Senate Majority Leader Mitch McConnell, Republican from Kentucky, said Thursday that President Donald Trump will sign the bipartisan border security spending bill needed to avert a government shutdown but will also declare a national emergency to supplement additional border wall funding.
“I had an opportunity to speak with President Trump and he, I would say to all my colleagues, has indicated he’s prepared to sign the bill,” McConnell announced on the Senate floor prior to the chamber passing the funding measure. “He will also be issuing a national emergency declaration at the same time.”
White House press secretary Sarah Sanders confirmed the news in a statement.
Trump’s grasp for additional border wall funding will be added to the $1.375 billion offered in the bipartisan spending package, which lawmakers from the House and Senate have spent the past few weeks negotiating. The president previously demanded $5.7 billion, but even his most loyal Republican allies in Congress continued to publicly urge him to accept this deal to avert a shutdown.
“This is a down payment on where the president wants to go and where we want to go with him, and that is to secure the borders of the United States. We made some concessions, but we got some, too,” said Republican Senator Richard Shelby, a member of the conference committee that produced the agreement, earlier this week. “We believe that the caucus will support this, I believe the House will support it and we hope the president will support it.”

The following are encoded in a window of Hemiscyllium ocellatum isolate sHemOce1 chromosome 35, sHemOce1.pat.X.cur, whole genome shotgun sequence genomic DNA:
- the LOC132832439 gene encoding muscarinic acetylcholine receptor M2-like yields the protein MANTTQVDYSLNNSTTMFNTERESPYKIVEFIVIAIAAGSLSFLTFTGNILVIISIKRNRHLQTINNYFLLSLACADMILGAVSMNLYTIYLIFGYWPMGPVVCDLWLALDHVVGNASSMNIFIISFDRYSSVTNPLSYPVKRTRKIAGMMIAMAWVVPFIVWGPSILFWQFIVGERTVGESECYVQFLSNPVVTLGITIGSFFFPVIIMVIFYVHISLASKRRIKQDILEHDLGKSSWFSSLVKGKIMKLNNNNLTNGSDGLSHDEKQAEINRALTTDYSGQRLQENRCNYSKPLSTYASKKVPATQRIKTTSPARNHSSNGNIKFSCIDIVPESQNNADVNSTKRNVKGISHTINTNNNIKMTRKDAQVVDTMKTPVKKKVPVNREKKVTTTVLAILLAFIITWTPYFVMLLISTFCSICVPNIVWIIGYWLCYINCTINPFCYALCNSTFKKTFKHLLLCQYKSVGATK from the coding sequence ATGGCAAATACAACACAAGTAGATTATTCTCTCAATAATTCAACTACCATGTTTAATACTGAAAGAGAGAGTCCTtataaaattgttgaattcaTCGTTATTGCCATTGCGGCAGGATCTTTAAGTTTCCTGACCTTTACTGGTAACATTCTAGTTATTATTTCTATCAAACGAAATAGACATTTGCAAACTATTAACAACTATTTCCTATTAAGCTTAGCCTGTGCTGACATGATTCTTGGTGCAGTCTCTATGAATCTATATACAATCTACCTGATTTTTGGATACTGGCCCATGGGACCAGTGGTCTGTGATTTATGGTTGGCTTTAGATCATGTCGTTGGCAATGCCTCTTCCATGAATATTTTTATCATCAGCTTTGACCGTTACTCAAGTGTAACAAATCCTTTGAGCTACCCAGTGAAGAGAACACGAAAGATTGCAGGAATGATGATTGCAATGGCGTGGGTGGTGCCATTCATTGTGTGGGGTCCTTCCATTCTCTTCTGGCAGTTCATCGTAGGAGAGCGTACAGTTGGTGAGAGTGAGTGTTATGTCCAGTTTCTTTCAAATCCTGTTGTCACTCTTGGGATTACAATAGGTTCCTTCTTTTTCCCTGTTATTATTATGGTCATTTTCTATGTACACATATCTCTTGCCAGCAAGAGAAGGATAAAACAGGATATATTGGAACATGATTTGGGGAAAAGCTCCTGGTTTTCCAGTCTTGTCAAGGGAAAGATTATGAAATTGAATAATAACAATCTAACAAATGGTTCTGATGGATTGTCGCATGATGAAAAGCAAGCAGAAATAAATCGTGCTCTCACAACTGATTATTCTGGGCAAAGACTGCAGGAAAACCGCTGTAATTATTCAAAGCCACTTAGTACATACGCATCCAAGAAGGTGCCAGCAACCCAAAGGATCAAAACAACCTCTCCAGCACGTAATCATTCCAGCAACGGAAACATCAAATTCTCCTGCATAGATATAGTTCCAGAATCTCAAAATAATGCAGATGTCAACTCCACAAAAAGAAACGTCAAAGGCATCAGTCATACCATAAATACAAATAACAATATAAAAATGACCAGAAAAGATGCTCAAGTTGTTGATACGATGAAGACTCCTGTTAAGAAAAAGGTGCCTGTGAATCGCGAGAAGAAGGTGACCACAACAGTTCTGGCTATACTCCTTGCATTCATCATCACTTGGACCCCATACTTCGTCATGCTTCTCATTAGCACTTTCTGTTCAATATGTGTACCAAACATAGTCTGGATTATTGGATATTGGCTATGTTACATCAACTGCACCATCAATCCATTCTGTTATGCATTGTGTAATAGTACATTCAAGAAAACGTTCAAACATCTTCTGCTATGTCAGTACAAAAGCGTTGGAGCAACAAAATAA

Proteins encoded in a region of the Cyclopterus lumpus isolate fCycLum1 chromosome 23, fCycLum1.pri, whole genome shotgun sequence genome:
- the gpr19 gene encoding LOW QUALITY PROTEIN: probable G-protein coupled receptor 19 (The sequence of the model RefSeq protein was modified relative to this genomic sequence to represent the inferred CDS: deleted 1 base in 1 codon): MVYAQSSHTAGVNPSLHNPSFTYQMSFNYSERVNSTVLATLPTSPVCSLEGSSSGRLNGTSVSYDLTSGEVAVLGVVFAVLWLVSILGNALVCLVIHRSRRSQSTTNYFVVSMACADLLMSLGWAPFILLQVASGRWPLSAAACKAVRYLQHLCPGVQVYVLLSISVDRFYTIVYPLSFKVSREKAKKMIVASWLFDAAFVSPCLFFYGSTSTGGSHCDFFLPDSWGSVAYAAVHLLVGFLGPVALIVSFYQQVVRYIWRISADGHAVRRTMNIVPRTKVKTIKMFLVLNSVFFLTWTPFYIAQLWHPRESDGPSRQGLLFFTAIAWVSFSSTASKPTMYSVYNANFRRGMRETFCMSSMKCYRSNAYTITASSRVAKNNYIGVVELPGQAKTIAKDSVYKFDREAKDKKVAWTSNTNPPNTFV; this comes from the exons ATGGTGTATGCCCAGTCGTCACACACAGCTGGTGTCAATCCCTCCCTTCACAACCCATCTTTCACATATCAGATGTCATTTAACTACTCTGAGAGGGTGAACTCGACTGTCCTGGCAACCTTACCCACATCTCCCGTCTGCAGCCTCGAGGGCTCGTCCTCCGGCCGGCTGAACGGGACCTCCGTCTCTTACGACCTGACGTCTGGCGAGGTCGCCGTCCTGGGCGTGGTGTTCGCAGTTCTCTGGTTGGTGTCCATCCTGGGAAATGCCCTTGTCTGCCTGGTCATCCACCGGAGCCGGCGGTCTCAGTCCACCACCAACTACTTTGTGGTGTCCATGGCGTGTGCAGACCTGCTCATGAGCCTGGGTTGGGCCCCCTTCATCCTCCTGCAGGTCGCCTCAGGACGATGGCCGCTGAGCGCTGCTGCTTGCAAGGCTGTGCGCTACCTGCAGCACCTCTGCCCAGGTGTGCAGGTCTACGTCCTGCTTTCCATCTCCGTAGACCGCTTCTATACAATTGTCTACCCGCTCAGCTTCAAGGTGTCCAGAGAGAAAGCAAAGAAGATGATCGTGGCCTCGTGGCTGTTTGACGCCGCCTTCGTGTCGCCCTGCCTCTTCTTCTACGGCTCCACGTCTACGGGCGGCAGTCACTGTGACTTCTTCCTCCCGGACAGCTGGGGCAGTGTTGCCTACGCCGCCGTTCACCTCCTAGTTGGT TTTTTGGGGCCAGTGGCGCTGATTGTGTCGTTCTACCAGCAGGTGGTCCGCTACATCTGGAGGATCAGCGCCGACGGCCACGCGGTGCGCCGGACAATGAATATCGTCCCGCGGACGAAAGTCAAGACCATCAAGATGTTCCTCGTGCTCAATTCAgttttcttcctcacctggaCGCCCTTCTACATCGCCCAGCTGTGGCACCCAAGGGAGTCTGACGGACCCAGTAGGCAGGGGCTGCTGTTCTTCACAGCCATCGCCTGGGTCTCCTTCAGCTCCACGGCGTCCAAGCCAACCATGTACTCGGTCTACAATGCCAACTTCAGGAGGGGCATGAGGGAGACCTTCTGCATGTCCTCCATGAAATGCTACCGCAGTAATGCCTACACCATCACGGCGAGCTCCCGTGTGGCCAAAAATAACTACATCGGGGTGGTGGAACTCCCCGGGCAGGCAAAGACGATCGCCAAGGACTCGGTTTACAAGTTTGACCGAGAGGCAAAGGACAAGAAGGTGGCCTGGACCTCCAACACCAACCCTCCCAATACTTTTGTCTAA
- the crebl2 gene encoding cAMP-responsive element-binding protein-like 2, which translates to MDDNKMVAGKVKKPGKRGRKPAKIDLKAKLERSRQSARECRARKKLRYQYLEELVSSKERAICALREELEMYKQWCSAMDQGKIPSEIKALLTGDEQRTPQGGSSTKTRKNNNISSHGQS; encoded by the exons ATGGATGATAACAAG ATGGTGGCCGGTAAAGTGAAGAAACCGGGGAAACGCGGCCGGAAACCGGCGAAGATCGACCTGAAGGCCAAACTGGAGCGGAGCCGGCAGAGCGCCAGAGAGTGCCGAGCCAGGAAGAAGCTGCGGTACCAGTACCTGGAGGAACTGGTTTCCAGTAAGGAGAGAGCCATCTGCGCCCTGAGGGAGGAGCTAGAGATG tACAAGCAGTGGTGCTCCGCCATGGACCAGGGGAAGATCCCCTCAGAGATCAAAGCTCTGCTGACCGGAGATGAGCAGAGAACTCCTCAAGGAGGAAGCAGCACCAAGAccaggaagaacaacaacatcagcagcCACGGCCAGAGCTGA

McConnell said he is prepared to support the emergency declaration, which flies in the face of his supposed private warning to Trump against taking such action, as reported by The Washington Post.
“I indicated to [Trump] I’m going to support the national emergency declaration,” McConnell said. “So, for all of my colleagues, the president will sign the bill.”
Republicans previously told Newsweek they did not support a national emergency declaration by the president and suggested they would consider overriding Trump’s decision under the National Emergencies Act of 1976, possibly leading to a rift within the party.
“Barring truly existential circumstances, it sets a precedent which I think in the future could lead to further executive action that raises significant constitutional questions,” Republican Senator Marco Rubio of Florida told Newsweek last week.
Asked if she and Democrats would file some sort of legal challenge to Trump’s emergency declaration, House Speaker Nancy Pelosi said, “I may. That’s an option, and we’ll review our options.”
“I know the Republicans have some unease about it—no matter what they say,” she continued. “But it’s important to note that when the president declares this emergency…it’s not an emergency. It’s a humanitarian challenge to us.”
Pelosi warned that a future president could, using Trump’s reasoning, declare a national emergency on gun violence. Thursday marked the one-year anniversary of the massacre that left 17 people dead after a gunman opened fire at Marjory Stoneman Douglas High School in Parkland, Florida.